Sunday, October 27, 2019

Putting Lipstick On A Flower

... is about as useful as putting lipstick on a pig.

My Photoshop skills are minimal, but I keep trying to make my photos bounce. Clearly it's going to take more work than I've put in so far. I took a couple of photos of the flowers that are hanging out with my tobacco plants* yesterday and played with them in Photoshop this morning.

Nature beats KT again. Like that's a surprise.

My doctored photo, with emphasis on the reds.

The original in all its floweriffic glory.
It's not nice to fool Mother Nature and it's not nice to mess with photos of her creations, either.

* - Several of the tobacco plants are now near or over 3' tall. They're growing very fast.


Anonymous said...

Whatever you did seems to have brought out yellow throughout the photo. That leaves the red with less to pop against, if that makes sense. The white and green give better contrast to the red. Maybe if you could play up the blue in the greens, you might succeed in getting the red to stand out better. But I have no idea how to do that. Never played with photoshop.

ligneus said...

Or simply make it as natural and lifelike as possible. I hate over photoshopped pics which seems to be becoming the norm. No subtle gradations, no understated colours, all glitz and 'popping out'. One tool I like, being and old time photographer, is Alien Skin, with which you can mimic the characteristics of all the old films, colour and b and w.

K T Cat said...

Anon, thanks so much for the expert advice!

ligneus, I was going for the deliberately artificial look. What I really want to be able to create is almost a neon effect from colorful photos. Kind of like a comic-book version of the image.

ligneus said...

That's fine and it's fun, it can be decorative but it takes away from what photography does better than any other medium, shows the subject exactly as it is and in the other aspect, picks out that little instant in time that often can't be discerned in any other way, a la Cartier-Bresson's 'decisive moment'which involves often some anticipation. Anyway that is what fascinates me in photography. It is in some respects a matter of degree, when making b and w prints in the darkroom we used to say the negative is just the beginning, it's what you do with it by means of various techniques that makes the picture so some manipulation has a long history. Man Ray is an example of extreme manipulation.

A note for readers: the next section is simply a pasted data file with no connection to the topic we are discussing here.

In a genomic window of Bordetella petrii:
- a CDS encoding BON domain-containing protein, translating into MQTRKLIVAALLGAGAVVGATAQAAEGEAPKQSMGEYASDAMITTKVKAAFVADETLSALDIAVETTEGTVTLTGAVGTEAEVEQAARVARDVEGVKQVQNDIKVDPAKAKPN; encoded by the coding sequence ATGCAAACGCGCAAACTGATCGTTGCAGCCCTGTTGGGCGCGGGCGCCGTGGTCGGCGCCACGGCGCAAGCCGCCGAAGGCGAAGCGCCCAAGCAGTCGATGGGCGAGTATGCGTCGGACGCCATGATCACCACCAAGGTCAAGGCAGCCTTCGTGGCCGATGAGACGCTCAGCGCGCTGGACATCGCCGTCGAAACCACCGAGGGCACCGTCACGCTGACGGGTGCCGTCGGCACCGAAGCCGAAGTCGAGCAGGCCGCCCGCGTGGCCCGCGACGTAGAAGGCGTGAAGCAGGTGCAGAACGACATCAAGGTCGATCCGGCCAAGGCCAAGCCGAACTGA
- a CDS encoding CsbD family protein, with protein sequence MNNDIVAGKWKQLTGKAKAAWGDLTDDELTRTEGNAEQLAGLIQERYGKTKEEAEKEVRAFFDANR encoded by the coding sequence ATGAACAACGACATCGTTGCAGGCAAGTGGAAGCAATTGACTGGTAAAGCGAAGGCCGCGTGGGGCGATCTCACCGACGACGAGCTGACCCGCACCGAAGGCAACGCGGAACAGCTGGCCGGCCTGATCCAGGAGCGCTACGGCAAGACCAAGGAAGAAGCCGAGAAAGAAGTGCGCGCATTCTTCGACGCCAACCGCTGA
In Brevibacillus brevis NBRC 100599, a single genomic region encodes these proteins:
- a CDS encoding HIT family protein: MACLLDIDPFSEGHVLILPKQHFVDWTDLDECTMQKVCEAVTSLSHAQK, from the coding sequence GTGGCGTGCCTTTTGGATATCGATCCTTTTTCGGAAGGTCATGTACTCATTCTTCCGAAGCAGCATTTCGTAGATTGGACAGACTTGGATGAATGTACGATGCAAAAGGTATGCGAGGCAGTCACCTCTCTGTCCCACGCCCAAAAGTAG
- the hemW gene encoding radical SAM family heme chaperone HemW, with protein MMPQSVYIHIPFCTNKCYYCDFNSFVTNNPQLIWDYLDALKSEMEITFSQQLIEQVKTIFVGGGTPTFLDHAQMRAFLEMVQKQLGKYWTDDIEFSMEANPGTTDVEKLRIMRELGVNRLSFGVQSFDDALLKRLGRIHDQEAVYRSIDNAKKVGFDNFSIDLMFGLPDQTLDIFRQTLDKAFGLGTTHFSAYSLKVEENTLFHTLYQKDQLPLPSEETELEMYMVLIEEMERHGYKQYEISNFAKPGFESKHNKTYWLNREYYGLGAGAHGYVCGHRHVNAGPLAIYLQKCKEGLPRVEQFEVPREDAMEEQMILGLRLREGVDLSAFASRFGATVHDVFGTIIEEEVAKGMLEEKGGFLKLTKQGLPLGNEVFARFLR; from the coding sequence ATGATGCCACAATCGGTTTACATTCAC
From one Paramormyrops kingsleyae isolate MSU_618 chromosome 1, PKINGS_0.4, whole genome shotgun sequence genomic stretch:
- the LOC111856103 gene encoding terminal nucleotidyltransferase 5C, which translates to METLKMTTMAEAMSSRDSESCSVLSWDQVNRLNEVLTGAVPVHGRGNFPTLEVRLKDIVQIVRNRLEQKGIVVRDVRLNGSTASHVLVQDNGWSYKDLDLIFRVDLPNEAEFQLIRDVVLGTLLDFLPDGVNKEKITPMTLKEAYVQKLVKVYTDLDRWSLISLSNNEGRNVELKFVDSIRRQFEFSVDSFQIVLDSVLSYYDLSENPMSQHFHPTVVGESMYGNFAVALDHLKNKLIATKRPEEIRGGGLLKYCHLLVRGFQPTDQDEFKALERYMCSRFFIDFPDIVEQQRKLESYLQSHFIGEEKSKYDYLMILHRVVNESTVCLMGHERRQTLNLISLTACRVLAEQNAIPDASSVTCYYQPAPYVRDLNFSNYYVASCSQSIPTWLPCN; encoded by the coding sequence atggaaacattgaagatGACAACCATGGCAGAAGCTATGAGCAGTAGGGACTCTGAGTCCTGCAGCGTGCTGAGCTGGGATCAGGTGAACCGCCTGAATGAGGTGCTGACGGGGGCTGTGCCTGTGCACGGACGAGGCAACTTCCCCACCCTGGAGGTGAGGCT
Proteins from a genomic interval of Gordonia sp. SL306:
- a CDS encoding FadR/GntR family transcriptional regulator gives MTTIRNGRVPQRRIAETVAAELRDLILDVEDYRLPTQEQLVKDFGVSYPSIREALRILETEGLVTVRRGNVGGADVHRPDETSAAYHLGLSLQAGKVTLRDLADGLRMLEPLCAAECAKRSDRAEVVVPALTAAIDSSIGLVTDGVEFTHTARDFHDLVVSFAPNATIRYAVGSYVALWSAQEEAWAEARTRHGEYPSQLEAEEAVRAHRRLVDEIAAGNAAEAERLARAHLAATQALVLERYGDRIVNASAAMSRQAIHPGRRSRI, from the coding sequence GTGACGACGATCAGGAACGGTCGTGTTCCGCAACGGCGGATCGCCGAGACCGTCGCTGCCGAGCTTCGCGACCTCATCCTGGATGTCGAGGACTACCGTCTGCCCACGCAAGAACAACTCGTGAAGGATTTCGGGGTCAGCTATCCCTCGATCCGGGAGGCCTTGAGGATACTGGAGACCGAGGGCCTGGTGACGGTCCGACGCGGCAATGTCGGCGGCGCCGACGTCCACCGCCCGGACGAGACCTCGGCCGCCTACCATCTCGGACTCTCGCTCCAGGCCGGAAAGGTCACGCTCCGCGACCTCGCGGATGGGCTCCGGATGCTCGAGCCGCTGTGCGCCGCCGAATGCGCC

Tricky to write about while dodging being too dogmatic about it. Horses for courses and all that but something about photoshopped prints rubs me the wrong way, bit like Charlie Parker does compared to previous more musical jazz. Philip Larkin btw, who used to write a column on jazz, once called CP's jazz a vinegary drizzle.

Reference Back. Philip Larkin.

“That was a pretty one, I heard you call
From the unsatisfactory hall
To the unsatisfactory room where I
Played record after record, idly,
Wasting my time at home, that you
Looked so much forward to.

Oliver's Riverside Blues, it was. And now
I shall, I suppose, always remember how
The flock of notes those antique Negroes blew
Our of Chicago air into
A huge remembering pre-electric horn
The year after I was born
Three decades later made this sudden bridge
From your unsatisfactory age
To my unsatisfactory prime.

Truly, though our element is time,
We're not suited to the long perspectives
Open at each instant of our lives.
They link us to our losses: worse,
They show us what we have as it once was,
Blindingly undiminished, just as though
By acting differently we could have kept it so.

Went OT a bit there!

K T Cat said...

That was beautiful.

Foxfier said...

Playing with the gamma is generally the limit of my tinkering; it is much more likely to make stuff look like I remember it.... and then take it into the cartoon zone.